Doctoral experience and learning from a sociocultural perspective

Publication Type:
Journal Article
Studies in Higher Education, 2010, 35 (7), pp. 829 - 843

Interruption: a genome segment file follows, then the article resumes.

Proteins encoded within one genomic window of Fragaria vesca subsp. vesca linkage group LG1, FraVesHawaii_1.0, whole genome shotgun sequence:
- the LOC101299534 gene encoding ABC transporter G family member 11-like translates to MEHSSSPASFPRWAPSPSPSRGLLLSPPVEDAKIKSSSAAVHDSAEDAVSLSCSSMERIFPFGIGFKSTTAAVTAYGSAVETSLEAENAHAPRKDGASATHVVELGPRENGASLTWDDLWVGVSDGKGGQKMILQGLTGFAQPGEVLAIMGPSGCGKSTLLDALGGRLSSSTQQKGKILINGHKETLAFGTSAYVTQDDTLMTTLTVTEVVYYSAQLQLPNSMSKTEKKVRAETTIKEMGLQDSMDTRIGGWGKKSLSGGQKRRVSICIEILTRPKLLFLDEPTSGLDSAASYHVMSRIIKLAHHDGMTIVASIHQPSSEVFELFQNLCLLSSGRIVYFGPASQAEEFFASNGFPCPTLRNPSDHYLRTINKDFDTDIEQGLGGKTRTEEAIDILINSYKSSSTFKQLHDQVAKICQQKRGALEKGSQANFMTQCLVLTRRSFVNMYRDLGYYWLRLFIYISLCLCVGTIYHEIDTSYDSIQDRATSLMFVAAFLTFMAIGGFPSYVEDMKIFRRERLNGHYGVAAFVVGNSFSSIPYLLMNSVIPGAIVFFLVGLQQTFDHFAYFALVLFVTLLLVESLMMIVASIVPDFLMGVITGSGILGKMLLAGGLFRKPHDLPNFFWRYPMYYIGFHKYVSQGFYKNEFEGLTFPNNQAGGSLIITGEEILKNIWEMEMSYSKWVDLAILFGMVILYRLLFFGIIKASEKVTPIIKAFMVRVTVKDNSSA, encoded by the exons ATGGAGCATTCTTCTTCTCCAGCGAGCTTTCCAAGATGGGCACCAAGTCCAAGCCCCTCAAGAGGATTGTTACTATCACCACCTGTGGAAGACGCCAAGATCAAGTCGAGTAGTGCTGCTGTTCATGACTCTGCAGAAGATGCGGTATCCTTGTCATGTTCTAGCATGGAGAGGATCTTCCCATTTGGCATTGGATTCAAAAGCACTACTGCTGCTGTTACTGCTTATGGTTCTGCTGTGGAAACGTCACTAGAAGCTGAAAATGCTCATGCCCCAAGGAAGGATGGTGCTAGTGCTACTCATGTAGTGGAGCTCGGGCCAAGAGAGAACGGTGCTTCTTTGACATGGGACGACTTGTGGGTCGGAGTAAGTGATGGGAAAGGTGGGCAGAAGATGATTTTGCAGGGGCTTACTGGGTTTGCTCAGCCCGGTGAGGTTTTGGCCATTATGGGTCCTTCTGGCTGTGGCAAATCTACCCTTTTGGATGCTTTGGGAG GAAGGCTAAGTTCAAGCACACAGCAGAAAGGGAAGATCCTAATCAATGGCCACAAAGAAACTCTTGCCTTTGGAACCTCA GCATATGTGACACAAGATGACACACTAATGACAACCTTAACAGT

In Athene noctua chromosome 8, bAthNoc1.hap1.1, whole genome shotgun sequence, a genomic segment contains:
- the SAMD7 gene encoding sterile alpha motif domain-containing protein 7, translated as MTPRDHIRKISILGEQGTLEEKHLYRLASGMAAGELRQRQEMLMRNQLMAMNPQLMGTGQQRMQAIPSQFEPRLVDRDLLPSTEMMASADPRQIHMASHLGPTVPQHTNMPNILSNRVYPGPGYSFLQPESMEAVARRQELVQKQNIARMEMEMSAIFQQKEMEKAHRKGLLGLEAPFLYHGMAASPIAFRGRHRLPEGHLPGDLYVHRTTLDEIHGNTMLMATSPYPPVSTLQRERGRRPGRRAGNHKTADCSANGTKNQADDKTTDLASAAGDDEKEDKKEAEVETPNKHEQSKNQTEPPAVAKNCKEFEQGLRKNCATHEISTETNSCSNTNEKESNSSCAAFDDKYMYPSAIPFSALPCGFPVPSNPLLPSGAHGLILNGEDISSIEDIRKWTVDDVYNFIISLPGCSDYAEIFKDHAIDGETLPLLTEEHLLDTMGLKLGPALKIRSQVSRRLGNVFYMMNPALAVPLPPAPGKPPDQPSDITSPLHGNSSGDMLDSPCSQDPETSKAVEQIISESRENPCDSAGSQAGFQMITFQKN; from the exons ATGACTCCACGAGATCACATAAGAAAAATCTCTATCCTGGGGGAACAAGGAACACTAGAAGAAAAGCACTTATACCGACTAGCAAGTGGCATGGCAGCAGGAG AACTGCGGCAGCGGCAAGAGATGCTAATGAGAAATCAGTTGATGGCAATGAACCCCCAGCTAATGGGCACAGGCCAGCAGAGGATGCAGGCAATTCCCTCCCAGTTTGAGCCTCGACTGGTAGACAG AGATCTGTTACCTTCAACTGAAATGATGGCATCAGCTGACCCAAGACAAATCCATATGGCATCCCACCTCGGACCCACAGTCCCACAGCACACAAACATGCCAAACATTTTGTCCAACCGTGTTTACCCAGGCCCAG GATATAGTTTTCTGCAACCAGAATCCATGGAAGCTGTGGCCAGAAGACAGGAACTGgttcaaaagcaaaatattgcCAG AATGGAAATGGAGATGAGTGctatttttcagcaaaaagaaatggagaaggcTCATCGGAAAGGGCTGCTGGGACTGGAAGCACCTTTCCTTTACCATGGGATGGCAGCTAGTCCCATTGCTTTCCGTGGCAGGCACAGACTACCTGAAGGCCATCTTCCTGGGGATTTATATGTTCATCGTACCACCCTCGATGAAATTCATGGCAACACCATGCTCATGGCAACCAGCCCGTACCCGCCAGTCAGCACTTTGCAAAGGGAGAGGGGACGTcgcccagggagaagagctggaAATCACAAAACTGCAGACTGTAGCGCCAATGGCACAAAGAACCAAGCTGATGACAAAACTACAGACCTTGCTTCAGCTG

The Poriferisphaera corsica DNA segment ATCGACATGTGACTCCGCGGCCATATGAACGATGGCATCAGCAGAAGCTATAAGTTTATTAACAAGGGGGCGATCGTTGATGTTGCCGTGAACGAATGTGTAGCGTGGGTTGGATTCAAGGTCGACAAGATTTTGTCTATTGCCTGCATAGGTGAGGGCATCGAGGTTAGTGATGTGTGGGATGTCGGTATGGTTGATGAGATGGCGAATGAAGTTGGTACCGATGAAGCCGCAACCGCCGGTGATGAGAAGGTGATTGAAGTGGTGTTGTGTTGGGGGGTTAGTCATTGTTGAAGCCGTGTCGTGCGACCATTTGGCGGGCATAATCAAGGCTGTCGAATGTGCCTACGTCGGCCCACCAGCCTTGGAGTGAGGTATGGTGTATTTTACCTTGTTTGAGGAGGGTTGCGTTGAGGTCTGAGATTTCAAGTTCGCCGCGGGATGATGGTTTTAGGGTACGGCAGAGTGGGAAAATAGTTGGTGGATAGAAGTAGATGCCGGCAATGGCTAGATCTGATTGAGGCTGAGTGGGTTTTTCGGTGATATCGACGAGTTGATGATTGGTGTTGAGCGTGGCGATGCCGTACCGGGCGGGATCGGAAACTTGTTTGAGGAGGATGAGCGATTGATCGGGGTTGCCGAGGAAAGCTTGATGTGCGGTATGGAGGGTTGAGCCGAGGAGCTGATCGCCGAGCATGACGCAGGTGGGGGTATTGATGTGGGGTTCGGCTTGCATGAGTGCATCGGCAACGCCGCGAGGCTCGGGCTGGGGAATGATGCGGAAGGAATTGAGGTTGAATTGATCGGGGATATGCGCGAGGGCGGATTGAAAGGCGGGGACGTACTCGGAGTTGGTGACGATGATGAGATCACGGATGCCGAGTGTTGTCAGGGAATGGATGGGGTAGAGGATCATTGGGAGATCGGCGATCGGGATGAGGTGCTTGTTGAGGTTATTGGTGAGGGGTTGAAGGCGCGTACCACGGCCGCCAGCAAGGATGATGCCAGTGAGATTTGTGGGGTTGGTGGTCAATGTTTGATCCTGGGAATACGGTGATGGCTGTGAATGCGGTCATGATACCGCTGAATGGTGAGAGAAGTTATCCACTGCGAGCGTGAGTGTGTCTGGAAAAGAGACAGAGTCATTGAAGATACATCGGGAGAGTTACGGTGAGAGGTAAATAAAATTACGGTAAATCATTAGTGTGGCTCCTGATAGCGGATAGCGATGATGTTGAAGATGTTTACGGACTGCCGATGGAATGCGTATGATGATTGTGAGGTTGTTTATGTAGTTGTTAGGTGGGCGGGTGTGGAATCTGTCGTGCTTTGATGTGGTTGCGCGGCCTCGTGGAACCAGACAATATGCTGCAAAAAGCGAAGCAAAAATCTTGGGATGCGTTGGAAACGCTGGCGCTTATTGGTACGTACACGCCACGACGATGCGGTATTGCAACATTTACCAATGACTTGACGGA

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This article considers how and what doctoral students learn through teaching, student journal editing and academic career mentoring. It provides a grounded account of doctoral experience as a counter-narrative to prevailing policy discourses that focus on products and overlook the doctorate as a personal and social learning experience. Sociocultural theory is used to emphasise forms of agency and relationships between learning, practice and students' intentions. Students are presented as agentic in their purposeful engagement in particular activities, and in their response to challenges they encounter in those activities. Learning is described as embedded in particular practice contexts, culturally mediated and rooted in social interaction. © 2010 Society for Research into Higher Education.
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